Many companies today make use of a MySQL database as an integral part of their business operations. Yet, these same companies do not utilize a simple, but powerful feature of MySQL: database replication. We see clients avoiding the use of replication all too often, and it’s worth understanding that setting up MySQL replication isn’t all that complicated.
What makes MySQL replication different than other relational database systems? Simplicity. An out-of-box setup is mostly trivial, and should not be an overwhelming task for a junior database administrator, or even those otherwise unfamiliar with advanced MySQL tuning. There are several ways to begin configuring database replication when considering existing databases. One possible method begins by completing a database dump. The exported data will be imported on your planned MySQL slave server. Minor configuration changes must be made to your master and slave database servers, as well as some minor permission changes to allow replication. If binary logging was not enabled on your master database server, the master MySQL server must be restarted to enable the required components. The status of your replication partners can be checked at any time with some simple MySQL queries. Completing a similar configuration on other relational databases could take you hours of research and planning.
Why use MySQL replication in your organization? The most common reasons are backups (hot spare), performance, scalability, and high availability. MySQL replication in its most basic configuration consists of a master and a slave database server. The master server writes its transactional changes to a log. When a slave is configured, it sends requests to the master for a copy of the log. These changes are analyzed, then applied to the slave server. Once there is a slave database, you can then offload complex queries, searches or analytics that impact performance and stability of your production database. Databases can also be failed over to a slave server in a critical situation, or used to preserve the application’s deliverables to customers when experiencing downtime on the master server.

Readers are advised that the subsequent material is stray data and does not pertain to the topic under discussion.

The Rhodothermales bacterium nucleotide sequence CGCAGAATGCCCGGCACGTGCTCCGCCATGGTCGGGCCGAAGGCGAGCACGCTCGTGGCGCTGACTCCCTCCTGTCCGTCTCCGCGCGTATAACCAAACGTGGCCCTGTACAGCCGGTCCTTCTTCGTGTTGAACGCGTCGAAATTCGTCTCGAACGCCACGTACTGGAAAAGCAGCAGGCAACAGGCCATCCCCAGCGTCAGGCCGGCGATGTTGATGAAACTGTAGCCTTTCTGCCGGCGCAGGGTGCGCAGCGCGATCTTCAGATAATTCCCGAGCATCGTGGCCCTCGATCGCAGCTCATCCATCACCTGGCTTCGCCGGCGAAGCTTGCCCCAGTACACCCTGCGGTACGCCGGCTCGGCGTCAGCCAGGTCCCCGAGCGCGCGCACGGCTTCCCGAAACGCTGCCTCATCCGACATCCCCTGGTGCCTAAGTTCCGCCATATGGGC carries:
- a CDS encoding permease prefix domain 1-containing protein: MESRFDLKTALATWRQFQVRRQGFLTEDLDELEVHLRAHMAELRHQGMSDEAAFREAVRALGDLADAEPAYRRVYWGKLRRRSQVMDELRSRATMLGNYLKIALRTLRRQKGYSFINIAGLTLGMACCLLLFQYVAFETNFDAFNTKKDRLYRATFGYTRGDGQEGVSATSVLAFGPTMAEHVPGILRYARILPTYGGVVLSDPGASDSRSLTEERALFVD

As we have experienced, many administrators of MySQL fear configuring replication a daunting task. In reality, it’s a simple approach that can provide many benefits to an organization’s applications. We have discussed some of the most common uses of MySQL replication, but MySQL replication also offers many advanced features as well.